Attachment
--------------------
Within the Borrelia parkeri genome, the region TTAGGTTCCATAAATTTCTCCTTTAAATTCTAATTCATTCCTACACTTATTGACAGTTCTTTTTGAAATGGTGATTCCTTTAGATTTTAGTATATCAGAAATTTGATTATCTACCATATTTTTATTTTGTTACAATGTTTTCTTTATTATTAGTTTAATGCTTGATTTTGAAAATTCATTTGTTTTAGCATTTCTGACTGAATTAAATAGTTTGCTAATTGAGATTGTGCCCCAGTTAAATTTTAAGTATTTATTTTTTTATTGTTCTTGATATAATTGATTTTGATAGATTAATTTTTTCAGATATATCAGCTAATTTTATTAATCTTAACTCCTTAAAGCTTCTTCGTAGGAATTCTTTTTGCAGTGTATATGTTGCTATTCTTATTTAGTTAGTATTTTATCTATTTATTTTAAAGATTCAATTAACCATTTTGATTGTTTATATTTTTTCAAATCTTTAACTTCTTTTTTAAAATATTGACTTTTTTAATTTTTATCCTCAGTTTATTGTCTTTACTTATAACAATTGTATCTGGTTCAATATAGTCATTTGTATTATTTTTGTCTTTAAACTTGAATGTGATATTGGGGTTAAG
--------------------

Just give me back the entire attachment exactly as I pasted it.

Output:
Within the Borrelia parkeri genome, the region TTAGGTTCCATAAATTTCTCCTTTAAATTCTAATTCATTCCTACACTTATTGACAGTTCTTTTTGAAATGGTGATTCCTTTAGATTTTAGTATATCAGAAATTTGATTATCTACCATATTTTTATTTTGTTACAATGTTTTCTTTATTATTAGTTTAATGCTTGATTTTGAAAATTCATTTGTTTTAGCATTTCTGACTGAATTAAATAGTTTGCTAATTGAGATTGTGCCCCAGTTAAATTTTAAGTATTTATTTTTTTATTGTTCTTGATATAATTGATTTTGATAGATTAATTTTTTCAGATATATCAGCTAATTTTATTAATCTTAACTCCTTAAAGCTTCTTCGTAGGAATTCTTTTTGCAGTGTATATGTTGCTATTCTTATTTAGTTAGTATTTTATCTATTTATTTTAAAGATTCAATTAACCATTTTGATTGTTTATATTTTTTCAAATCTTTAACTTCTTTTTTAAAATATTGACTTTTTTAATTTTTATCCTCAGTTTATTGTCTTTACTTATAACAATTGTATCTGGTTCAATATAGTCATTTGTATTATTTTTGTCTTTAAACTTGAATGTGATATTGGGGTTAAG